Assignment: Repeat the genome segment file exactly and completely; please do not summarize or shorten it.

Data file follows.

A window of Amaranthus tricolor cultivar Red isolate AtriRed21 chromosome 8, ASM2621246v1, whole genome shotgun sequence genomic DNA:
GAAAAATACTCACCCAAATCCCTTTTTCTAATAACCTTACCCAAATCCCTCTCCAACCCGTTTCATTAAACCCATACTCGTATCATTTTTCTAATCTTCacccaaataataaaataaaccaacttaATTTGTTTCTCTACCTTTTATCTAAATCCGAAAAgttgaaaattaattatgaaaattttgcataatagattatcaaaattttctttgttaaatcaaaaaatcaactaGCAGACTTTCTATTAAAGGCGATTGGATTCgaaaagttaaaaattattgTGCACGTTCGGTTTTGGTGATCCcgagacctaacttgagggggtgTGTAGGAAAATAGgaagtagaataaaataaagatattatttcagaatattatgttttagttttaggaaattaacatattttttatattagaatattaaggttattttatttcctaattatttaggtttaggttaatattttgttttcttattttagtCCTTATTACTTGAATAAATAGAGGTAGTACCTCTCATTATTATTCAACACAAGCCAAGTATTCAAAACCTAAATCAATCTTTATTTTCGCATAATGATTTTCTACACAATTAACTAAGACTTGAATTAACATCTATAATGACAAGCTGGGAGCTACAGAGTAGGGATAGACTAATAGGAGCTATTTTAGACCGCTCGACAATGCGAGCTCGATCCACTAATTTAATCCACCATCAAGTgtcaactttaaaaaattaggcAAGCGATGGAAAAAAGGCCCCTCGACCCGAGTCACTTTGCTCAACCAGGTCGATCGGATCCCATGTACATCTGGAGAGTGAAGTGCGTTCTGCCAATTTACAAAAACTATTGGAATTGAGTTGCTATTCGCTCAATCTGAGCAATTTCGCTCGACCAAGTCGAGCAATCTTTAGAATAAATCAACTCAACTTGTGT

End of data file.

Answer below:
A window of Amaranthus tricolor cultivar Red isolate AtriRed21 chromosome 8, ASM2621246v1, whole genome shotgun sequence genomic DNA:
GAAAAATACTCACCCAAATCCCTTTTTCTAATAACCTTACCCAAATCCCTCTCCAACCCGTTTCATTAAACCCATACTCGTATCATTTTTCTAATCTTCacccaaataataaaataaaccaacttaATTTGTTTCTCTACCTTTTATCTAAATCCGAAAAgttgaaaattaattatgaaaattttgcataatagattatcaaaattttctttgttaaatcaaaaaatcaactaGCAGACTTTCTATTAAAGGCGATTGGATTCgaaaagttaaaaattattgTGCACGTTCGGTTTTGGTGATCCcgagacctaacttgagggggtgTGTAGGAAAATAGgaagtagaataaaataaagatattatttcagaatattatgttttagttttaggaaattaacatattttttatattagaatattaaggttattttatttcctaattatttaggtttaggttaatattttgttttcttattttagtCCTTATTACTTGAATAAATAGAGGTAGTACCTCTCATTATTATTCAACACAAGCCAAGTATTCAAAACCTAAATCAATCTTTATTTTCGCATAATGATTTTCTACACAATTAACTAAGACTTGAATTAACATCTATAATGACAAGCTGGGAGCTACAGAGTAGGGATAGACTAATAGGAGCTATTTTAGACCGCTCGACAATGCGAGCTCGATCCACTAATTTAATCCACCATCAAGTgtcaactttaaaaaattaggcAAGCGATGGAAAAAAGGCCCCTCGACCCGAGTCACTTTGCTCAACCAGGTCGATCGGATCCCATGTACATCTGGAGAGTGAAGTGCGTTCTGCCAATTTACAAAAACTATTGGAATTGAGTTGCTATTCGCTCAATCTGAGCAATTTCGCTCGACCAAGTCGAGCAATCTTTAGAATAAATCAACTCAACTTGTGT